Misogyny can be defined as the characterizing of women as bad or dangerous. However, for purposes of discussion about domestic abuse, a more useful definition is that misogyny is the characterization of feminine traits and female sexuality as bad and dangerous.

Feminist contributions to the understanding of domestic abuse place a lot of the responsibility on the overall misogyny in the culture. Debating the role of misogyny in modern American culture is beyond the scope of this website. However, misogyny is clearly expressed by most male primary aggressors.

In a relationship misogyny usually plays out by the primary aggressor characterizing women other than his partner with sexist stereotypes, and admonishing his partner to be different. The specifics are likely to be contradictory. The primary aggressor may want his partner to dress and groom attractively but also label her a slut for doing so. Overall this causes the survivor to be so self-conscious of her feminine characteristics that it robs her of her true femininity.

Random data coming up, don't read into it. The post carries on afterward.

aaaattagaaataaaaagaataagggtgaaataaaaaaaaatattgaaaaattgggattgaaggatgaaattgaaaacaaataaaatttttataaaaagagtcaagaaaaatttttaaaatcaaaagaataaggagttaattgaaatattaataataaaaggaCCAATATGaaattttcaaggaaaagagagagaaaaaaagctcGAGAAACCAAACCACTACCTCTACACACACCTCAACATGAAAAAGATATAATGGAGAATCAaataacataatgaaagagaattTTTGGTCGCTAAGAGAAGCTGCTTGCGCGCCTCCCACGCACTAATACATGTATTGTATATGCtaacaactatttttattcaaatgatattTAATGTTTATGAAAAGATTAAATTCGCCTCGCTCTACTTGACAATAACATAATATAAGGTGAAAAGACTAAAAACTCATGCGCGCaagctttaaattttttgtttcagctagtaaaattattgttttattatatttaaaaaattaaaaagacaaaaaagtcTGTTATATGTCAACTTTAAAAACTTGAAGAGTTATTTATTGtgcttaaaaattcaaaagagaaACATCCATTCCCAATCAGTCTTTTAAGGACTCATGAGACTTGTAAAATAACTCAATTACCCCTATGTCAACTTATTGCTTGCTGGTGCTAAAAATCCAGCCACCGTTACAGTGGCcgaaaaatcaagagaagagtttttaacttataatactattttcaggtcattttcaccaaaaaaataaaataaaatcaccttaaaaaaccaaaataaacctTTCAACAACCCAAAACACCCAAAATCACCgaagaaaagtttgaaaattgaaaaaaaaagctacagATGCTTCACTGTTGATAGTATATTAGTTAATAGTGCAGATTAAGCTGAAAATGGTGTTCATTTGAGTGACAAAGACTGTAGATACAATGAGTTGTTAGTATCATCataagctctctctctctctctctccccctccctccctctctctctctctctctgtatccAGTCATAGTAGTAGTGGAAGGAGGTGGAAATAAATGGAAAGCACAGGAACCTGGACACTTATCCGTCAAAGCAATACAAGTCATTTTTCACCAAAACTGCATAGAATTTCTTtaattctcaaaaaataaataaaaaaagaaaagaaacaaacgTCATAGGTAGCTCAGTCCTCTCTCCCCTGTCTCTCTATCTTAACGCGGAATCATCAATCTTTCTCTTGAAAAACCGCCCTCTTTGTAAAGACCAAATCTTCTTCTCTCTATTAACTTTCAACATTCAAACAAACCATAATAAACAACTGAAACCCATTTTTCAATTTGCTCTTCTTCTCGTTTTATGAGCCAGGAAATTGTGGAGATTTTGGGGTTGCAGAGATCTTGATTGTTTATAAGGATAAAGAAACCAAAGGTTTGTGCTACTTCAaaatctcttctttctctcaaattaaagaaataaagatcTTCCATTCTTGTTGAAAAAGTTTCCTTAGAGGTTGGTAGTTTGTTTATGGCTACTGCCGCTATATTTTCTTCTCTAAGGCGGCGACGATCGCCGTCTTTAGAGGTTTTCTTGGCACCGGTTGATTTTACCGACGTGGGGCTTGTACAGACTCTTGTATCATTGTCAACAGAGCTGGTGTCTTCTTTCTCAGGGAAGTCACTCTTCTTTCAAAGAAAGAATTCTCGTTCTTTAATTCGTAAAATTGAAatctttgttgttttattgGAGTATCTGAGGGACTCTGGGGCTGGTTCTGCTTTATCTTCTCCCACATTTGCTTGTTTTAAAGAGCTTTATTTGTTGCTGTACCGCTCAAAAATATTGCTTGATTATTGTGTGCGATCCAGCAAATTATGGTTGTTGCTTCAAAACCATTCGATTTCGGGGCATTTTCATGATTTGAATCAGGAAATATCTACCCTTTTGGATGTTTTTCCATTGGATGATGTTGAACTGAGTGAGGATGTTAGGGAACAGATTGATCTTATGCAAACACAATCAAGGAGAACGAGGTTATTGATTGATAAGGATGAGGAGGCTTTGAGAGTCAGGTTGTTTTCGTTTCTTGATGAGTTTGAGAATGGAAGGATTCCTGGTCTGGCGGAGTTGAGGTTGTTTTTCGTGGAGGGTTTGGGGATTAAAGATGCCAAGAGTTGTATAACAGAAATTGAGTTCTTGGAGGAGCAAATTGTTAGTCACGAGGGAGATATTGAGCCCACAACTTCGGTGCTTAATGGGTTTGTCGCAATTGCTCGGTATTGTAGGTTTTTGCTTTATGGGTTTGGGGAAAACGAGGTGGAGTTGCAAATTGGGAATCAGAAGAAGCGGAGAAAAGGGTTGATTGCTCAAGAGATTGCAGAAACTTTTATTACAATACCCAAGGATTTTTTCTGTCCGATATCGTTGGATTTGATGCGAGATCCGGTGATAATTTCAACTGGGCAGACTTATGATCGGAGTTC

Misogyny also belittles the work women do. This often puts an exhausted survivor on the defensive, trying to justify how she spends her time. This is especially severe if there are children. Few people who have tried both will dispute that caring for children is more difficult than a paid job. Primary aggressors often escalate when returning to a house that has not been prepared for them (dinner not ready etc..), because the survivor has been busy with children.